COVID-19: Limited impact of open schools on parents, but teachers affected more
Most countries introduced school closures during the spring of 2020 despite substantial uncertainty regarding the effectiveness in containing SARS-CoV-2. In Sweden, upper-secondary schools moved online while lower-secondary schools remained open. A comparison of parents with children in the final year of lower-secondary and first year of upper-secondary school shows that keeping the former open had limited consequences for the overall transmission of the virus. However, the infection rate doubled among lower-secondary teachers relative to upper-secondary ones. The infection rate among partners of lower-secondary teacher was 30 percent higher than among their upper-secondary counterparts.
On March 18, 2020, Swedish upper-secondary schools moved to online instruction while lower-secondary schools remained open. This facilitates a comparison of infections and disease between groups that are comparable in other regards. In the study, all PCR-confirmed cases of SARS-CoV-2 and all healthcare registered cases of COVID-19 are linked to register data on families and teachers in lower and upper-secondary schools.
Since the age of the student is likely to correlate with the severity of symptoms, student
infectiousness and various types of risk behavior, it is crucial to compare parents to children close in age. According to the study, the risk of infection was 15 percent higher among parents whose youngest child studied at the final year of lower-secondary rather than the first year of upper-secondary school. Had lower-secondary schools moved online, the estimates correspond to 340 fewer detected cases among a total of 312 600 lower-secondary parents. This can be compared to 53 000 PCR-confirmed cases in the total population during the relevant time period.
- When comparing lower to upper-secondary teachers, we find that the risk for both PCR-confirmed infection and healthcare treatment due to COVID-19 doubled by keeping schools open. Among 122 occupations, upper-secondary teachers had a median risk of infection while lower-secondary were the 7th most affected. This comparison excludes healthcare workers who had markedly different access to PCR-testing, says Professor Helena Svaleryd, one of the researchers behind the study.
By the end of June, 79 out of 39 500 lower-secondary teachers had been hospitalized due to COVID-19, one of whom deceased. According to the study, this number had been down to 46 if lower-secondary schools had closed. It can also be mentioned that the level of infections and illness among lower-secondary teachers was on par with the parents of the students that they teach.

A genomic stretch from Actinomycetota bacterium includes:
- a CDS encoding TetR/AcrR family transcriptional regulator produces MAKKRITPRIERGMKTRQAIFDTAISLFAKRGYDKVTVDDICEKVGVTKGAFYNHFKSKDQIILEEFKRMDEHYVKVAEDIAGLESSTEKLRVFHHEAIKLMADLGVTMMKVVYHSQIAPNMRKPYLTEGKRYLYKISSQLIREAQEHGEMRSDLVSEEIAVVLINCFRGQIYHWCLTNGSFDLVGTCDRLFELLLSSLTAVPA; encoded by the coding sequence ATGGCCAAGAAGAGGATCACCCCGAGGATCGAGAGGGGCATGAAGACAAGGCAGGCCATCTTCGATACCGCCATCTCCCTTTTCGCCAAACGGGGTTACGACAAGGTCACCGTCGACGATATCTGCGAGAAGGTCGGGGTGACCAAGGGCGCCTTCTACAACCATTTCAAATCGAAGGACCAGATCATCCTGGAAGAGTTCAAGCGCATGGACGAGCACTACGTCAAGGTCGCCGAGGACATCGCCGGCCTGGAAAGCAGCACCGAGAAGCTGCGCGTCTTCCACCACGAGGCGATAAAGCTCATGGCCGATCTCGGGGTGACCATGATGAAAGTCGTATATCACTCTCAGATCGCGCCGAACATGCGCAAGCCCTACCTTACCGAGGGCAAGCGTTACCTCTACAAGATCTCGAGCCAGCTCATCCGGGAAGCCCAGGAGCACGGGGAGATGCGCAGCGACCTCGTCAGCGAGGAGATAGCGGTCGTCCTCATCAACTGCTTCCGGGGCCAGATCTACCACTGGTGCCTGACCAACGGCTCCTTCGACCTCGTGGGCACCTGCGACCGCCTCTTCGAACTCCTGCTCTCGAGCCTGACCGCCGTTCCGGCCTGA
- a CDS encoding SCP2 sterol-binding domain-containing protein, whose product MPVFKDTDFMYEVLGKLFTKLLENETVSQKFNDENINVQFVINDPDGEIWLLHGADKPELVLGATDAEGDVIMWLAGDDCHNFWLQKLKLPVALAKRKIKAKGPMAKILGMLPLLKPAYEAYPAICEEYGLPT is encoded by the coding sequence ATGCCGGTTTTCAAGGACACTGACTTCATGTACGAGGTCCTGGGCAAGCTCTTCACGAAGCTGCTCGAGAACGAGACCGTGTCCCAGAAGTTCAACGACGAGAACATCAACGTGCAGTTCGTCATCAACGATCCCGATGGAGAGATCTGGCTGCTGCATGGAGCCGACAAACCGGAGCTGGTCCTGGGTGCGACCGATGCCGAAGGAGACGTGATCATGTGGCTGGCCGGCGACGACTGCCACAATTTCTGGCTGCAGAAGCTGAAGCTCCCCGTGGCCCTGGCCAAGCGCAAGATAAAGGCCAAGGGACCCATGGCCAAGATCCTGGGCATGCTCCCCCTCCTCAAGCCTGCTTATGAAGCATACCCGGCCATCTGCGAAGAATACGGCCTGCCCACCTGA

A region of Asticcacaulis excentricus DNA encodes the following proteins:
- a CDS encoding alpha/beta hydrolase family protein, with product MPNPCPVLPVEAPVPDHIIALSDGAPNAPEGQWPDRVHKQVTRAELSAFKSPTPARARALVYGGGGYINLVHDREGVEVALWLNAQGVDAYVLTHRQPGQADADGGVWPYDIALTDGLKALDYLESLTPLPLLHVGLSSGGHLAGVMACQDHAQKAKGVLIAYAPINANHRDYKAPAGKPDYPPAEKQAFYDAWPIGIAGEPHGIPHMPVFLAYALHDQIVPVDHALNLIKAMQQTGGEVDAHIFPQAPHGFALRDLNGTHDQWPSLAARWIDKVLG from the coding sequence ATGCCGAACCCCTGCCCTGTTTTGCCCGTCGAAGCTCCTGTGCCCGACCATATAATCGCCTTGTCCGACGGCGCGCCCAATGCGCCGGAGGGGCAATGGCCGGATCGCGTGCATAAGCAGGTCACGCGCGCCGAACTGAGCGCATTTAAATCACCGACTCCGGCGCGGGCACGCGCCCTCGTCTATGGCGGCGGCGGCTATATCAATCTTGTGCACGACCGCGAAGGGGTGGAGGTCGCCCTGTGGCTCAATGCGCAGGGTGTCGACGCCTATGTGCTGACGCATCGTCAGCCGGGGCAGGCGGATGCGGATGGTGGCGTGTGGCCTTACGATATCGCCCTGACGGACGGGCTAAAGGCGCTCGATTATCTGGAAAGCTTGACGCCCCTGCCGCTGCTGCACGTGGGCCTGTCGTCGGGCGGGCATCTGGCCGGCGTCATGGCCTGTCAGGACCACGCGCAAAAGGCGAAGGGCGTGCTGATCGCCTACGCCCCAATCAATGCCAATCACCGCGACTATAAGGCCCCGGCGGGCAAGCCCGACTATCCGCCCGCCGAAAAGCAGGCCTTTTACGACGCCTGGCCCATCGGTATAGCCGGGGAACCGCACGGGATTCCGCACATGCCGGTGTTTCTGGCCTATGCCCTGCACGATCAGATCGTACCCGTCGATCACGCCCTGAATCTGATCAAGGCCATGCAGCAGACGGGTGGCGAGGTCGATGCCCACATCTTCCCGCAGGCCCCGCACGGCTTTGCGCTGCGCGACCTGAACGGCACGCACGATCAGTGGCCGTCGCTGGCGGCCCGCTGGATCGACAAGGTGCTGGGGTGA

It is well known that SARS-CoV-2 is transmitted within households. The study finds that the risk of a positive PCR-test was 30 percent higher among partners of lower-secondary teachers than among their upper-secondary counterparts. The estimates for more serious cases of COVID-19 are somewhat lower than for PCR-tests but – just as for parents – these estimates are imprecise and we cannot rule out zero effects.
Closing the schools is a costly measure with potentially long-run detrimental effects for students. The results for parents are in line with theoretical models predicting a limited impact of school closures on the general transmission of SARS-CoV-2. In an international comparison, the precautionary measures undertaken in Swedish schools are best described as mild. Thus, strict measures within open schools cannot explain the relatively minor impact of open schools on the overall rate of transmission. The results for teachers suggest that further precautionary measures could be considered.
The study does not analyze the impact of school closures for virus transmission among students. We note, however, that there are few cases of serious illness among the young. In particular, zero deaths from COVID-19 have so far been recorded among 2-19 year olds in Sweden.
“School closures and SARS-CoV-2. Evidence from Sweden’s partial school closure” is a study by Jonas Vlachos (Stockholm University), Edvin Hertegård (Uppsala University) and Helena Svaleryd (Uppsala University).
The study is still unpublished and has thus not been peer-reviewed.
The study is available as preprint at MedRxiv.
Helena Svaleryd, Department of Economics, Uppsala University.
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Jonas Vlachos, Department of Economics, Stockholm University.
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